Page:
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How’s your business writing?

I’ve been working with my neighborhood association to pull together new CC&Rs (covenants, conditions and

Michelle Hicks

Michelle Hicks

restrictions). Needless to say, it’s not a sexy project. What I noticed as I spent the weekend reviewing bylaws, articles of incorporation and other legal “junk” is that like any business writing, it helps to start with the end in mind, as Stephan Covey likes to say. Or, to begin by asking, “What’s the take-away?”

For this group, the main purpose is to understand how the organization is governed and what those key rules are that impact our neighbor’s day-to-day lives. Things like, how often are we supposed to have neighborhood meetings, what’s the deadline for paying your dues, how many guests can you have in the pool at one time, or when do your garbage cans need to be off the sidewalk?

I started pulling together these key take-aways and then found the rest of the document started coming together, even with all the legalese. As I thought about the process, it reminded me of an article on business writing by Phillip Yaffe on the “Secrets of Writing a Truly Useful Executive Summary.”

Yaffe argues that regardless of how lengthy or complex an article (report, legal document) may be, it is truly best if the author begins with the summary. He cites three advantages for the writer:

1. It helps to better understand the audience.

2. It establishes criteria for including and excluding information.

3. It helps to organize information in a useful way.
But it also creates benefits for the readers. They get a clear overview of what’s included, they can quickly find the sections they really care about, and they can decide if they really need to read the whole thing at all. In other words, they can quickly understand how to navigate through the longer document to information that matters to them.

For my neighbor’s purposes, I created summaries called, “Quick Overviews” to help explain how the neighborhood association was governed and the roles and responsibilities of the board, the officers and the membership. The overviews referenced which sections of the CC&Rs provided more details about a particular topic so they could read through the details if they really wanted or needed to.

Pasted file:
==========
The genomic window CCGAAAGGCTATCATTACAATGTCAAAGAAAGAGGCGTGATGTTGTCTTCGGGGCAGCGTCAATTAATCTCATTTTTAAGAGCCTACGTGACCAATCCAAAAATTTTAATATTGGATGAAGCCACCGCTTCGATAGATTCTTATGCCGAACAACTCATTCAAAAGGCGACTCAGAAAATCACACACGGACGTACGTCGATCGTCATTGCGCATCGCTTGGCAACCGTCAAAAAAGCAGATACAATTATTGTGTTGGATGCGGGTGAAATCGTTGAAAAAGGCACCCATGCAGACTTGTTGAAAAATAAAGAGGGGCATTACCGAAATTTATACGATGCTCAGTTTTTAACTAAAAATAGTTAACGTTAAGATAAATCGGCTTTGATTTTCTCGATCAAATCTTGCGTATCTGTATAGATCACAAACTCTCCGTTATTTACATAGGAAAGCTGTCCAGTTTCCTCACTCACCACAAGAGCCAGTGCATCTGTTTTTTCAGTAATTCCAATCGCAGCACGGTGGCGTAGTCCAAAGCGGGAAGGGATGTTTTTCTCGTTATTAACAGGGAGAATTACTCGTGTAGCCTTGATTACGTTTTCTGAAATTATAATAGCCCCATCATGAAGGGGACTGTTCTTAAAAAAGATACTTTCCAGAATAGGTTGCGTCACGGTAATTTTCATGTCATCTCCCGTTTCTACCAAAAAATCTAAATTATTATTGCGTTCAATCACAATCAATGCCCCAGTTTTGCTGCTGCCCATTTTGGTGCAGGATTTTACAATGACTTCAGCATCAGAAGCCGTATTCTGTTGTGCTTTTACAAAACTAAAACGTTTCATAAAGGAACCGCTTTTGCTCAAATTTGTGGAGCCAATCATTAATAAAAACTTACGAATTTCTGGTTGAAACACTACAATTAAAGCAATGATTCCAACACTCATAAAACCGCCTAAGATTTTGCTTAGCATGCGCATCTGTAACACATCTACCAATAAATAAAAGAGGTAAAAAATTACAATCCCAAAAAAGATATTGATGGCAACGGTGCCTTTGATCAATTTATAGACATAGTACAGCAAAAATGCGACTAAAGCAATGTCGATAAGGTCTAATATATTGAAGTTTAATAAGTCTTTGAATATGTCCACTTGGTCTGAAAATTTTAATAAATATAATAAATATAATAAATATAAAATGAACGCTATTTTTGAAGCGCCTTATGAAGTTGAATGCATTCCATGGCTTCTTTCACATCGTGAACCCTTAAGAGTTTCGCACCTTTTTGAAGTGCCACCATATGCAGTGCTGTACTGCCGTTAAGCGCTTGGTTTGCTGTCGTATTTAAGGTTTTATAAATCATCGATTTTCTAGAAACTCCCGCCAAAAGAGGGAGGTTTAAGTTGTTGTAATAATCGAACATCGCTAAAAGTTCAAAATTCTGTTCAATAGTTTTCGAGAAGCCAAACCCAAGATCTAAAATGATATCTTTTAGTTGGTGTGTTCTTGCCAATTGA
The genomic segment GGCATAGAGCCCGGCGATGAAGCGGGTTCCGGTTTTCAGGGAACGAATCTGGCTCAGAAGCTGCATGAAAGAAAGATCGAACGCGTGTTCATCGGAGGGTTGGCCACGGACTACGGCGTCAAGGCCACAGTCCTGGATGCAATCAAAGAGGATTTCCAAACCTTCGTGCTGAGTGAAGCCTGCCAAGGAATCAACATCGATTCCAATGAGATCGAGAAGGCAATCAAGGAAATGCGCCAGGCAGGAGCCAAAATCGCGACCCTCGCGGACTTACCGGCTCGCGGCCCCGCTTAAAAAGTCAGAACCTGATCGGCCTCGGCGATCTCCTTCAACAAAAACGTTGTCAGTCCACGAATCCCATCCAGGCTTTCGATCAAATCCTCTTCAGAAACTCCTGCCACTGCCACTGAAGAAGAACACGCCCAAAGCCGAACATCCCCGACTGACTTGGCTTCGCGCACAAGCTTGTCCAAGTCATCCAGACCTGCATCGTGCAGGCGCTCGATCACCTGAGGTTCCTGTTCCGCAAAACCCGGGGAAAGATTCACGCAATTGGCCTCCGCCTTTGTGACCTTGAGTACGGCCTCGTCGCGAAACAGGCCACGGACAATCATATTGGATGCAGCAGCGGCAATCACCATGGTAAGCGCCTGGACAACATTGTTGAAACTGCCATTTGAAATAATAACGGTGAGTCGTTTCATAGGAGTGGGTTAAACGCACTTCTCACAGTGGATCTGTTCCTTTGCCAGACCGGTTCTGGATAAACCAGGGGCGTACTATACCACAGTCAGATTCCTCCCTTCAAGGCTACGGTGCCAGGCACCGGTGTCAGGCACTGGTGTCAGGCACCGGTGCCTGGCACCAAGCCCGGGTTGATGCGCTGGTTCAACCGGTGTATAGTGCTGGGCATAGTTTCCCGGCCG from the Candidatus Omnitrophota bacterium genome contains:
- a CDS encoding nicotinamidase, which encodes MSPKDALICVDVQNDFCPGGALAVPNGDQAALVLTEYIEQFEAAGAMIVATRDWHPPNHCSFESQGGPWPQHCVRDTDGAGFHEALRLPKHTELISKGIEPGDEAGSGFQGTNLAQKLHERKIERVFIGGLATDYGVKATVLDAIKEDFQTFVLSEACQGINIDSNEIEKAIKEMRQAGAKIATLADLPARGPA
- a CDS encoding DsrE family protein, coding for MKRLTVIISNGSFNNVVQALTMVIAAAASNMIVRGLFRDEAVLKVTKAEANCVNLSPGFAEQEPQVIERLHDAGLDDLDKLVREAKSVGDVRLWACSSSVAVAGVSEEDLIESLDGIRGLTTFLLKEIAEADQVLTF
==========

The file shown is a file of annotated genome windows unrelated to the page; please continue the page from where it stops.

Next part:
In business, HR communicators use this technique when summarizing plan documents for 401(k) or health insurance plans. And, as Yaffe points out, the technique really isn’t new. Journalists have leveraged these skills for years.

The headline cleverly, or in many cases not-so-cleverly, summarizes the key point in just a few words. The “lead” encapsulates the key points further in the first few sentences. And, finally, the rest of the text supports those points in greater detail. But it gives the readers control. They can determine if they want to continue reading the information or if they can put it aside.

Now, while some authors might cringe at the fact that their work might be skimmed over and the bulk of it ignored, they should also consider the alternative. If a reader doesn’t have a summary as a choice, she may walk away from the entire document without reading any of it at all.

The whole point of business writing is to communicate useful information. But, I would argue there is more to it than that. It is really to communicate usefully. If you want to have an impact in your organization, you should start by thinking about the reader.

What will her take-away be? And how can you better organize your writing to make sure she gets what she needs?

Michelle Hicks is a communications consultant with Buck Consultants. Contact her by e-mail at michelle.hicks@buckconsultants.com.

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